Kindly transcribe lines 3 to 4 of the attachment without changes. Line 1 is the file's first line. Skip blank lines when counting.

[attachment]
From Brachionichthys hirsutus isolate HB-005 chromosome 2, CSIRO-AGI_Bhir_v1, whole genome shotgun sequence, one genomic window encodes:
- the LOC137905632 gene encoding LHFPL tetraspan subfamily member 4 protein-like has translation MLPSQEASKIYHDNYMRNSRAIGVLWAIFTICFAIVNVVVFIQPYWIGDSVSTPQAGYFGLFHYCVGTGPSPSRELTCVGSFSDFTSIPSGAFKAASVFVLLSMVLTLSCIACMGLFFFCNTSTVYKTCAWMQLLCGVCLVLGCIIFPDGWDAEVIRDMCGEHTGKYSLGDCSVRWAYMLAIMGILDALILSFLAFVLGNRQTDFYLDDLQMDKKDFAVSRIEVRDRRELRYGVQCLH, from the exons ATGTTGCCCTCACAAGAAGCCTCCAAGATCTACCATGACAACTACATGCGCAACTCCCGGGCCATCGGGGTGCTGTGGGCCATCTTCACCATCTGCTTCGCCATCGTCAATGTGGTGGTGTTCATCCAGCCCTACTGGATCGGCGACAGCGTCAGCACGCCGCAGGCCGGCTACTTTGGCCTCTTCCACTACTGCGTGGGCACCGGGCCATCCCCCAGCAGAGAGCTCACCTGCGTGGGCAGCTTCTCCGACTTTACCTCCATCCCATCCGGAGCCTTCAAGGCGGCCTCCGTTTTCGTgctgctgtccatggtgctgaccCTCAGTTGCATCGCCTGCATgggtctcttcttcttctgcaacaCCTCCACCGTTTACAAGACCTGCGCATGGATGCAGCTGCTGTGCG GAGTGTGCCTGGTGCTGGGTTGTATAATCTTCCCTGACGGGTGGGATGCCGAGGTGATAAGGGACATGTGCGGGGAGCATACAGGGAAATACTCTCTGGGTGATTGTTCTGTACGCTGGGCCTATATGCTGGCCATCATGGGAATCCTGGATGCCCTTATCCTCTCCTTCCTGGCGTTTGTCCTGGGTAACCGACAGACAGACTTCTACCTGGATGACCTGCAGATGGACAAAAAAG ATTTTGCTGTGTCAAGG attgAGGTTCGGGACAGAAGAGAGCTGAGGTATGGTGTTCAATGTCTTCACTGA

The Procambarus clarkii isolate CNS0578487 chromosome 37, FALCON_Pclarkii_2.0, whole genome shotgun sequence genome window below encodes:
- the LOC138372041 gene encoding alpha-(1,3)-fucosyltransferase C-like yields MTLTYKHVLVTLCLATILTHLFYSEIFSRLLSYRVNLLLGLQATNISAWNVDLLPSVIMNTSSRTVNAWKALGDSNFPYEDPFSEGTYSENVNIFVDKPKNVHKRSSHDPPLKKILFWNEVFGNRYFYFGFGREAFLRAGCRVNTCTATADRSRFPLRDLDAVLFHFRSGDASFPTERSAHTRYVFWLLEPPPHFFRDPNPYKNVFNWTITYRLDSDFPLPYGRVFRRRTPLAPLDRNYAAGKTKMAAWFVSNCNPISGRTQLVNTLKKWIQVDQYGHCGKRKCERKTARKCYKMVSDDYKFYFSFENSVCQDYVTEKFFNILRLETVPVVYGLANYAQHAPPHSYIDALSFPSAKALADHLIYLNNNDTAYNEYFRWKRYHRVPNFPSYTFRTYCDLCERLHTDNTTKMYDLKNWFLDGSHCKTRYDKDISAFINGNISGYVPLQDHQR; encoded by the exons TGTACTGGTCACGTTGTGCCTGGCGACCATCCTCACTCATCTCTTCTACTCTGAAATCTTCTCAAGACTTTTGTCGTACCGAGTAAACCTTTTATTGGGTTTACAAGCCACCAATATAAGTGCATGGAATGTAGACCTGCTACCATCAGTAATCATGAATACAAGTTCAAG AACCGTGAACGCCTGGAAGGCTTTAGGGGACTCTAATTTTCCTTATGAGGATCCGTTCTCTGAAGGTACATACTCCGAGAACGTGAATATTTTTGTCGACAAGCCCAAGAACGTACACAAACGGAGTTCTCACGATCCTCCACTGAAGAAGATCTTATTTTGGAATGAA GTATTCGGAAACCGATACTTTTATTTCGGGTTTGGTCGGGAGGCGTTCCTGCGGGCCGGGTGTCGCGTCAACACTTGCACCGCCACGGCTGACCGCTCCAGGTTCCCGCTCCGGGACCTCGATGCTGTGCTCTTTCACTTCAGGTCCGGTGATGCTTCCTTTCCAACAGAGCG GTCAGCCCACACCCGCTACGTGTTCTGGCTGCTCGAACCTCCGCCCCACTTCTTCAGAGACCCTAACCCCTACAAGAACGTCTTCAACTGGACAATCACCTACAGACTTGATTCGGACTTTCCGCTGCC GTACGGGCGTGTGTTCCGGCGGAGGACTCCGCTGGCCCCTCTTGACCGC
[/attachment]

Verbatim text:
The Procambarus clarkii isolate CNS0578487 chromosome 37, FALCON_Pclarkii_2.0, whole genome shotgun sequence genome window below encodes:
- the LOC138372041 gene encoding alpha-(1,3)-fucosyltransferase C-like yields MTLTYKHVLVTLCLATILTHLFYSEIFSRLLSYRVNLLLGLQATNISAWNVDLLPSVIMNTSSRTVNAWKALGDSNFPYEDPFSEGTYSENVNIFVDKPKNVHKRSSHDPPLKKILFWNEVFGNRYFYFGFGREAFLRAGCRVNTCTATADRSRFPLRDLDAVLFHFRSGDASFPTERSAHTRYVFWLLEPPPHFFRDPNPYKNVFNWTITYRLDSDFPLPYGRVFRRRTPLAPLDRNYAAGKTKMAAWFVSNCNPISGRTQLVNTLKKWIQVDQYGHCGKRKCERKTARKCYKMVSDDYKFYFSFENSVCQDYVTEKFFNILRLETVPVVYGLANYAQHAPPHSYIDALSFPSAKALADHLIYLNNNDTAYNEYFRWKRYHRVPNFPSYTFRTYCDLCERLHTDNTTKMYDLKNWFLDGSHCKTRYDKDISAFINGNISGYVPLQDHQR; encoded by the exons TGTACTGGTCACGTTGTGCCTGGCGACCATCCTCACTCATCTCTTCTACTCTGAAATCTTCTCAAGACTTTTGTCGTACCGAGTAAACCTTTTATTGGGTTTACAAGCCACCAATATAAGTGCATGGAATGTAGACCTGCTACCATCAGTAATCATGAATACAAGTTCAAG AACCGTGAACGCCTGGAAGGCTTTAGGGGACTCTAATTTTCCTTATGAGGATCCGTTCTCTGAAGGTACATACTCCGAGAACGTGAATATTTTTGTCGACAAGCCCAAGAACGTACACAAACGGAGTTCTCACGATCCTCCACTGAAGAAGATCTTATTTTGGAATGAA GTATTCGGAAACCGATACTTTTATTTCGGGTTTGGTCGGGAGGCGTTCCTGCGGGCCGGGTGTCGCGTCAACACTTGCACCGCCACGGCTGACCGCTCCAGGTTCCCGCTCCGGGACCTCGATGCTGTGCTCTTTCACTTCAGGTCCGGTGATGCTTCCTTTCCAACAGAGCG GTCAGCCCACACCCGCTACGTGTTCTGGCTGCTCGAACCTCCGCCCCACTTCTTCAGAGACCCTAACCCCTACAAGAACGTCTTCAACTGGACAATCACCTACAGACTTGATTCGGACTTTCCGCTGCC GTACGGGCGTGTGTTCCGGCGGAGGACTCCGCTGGCCCCTCTTGACCGC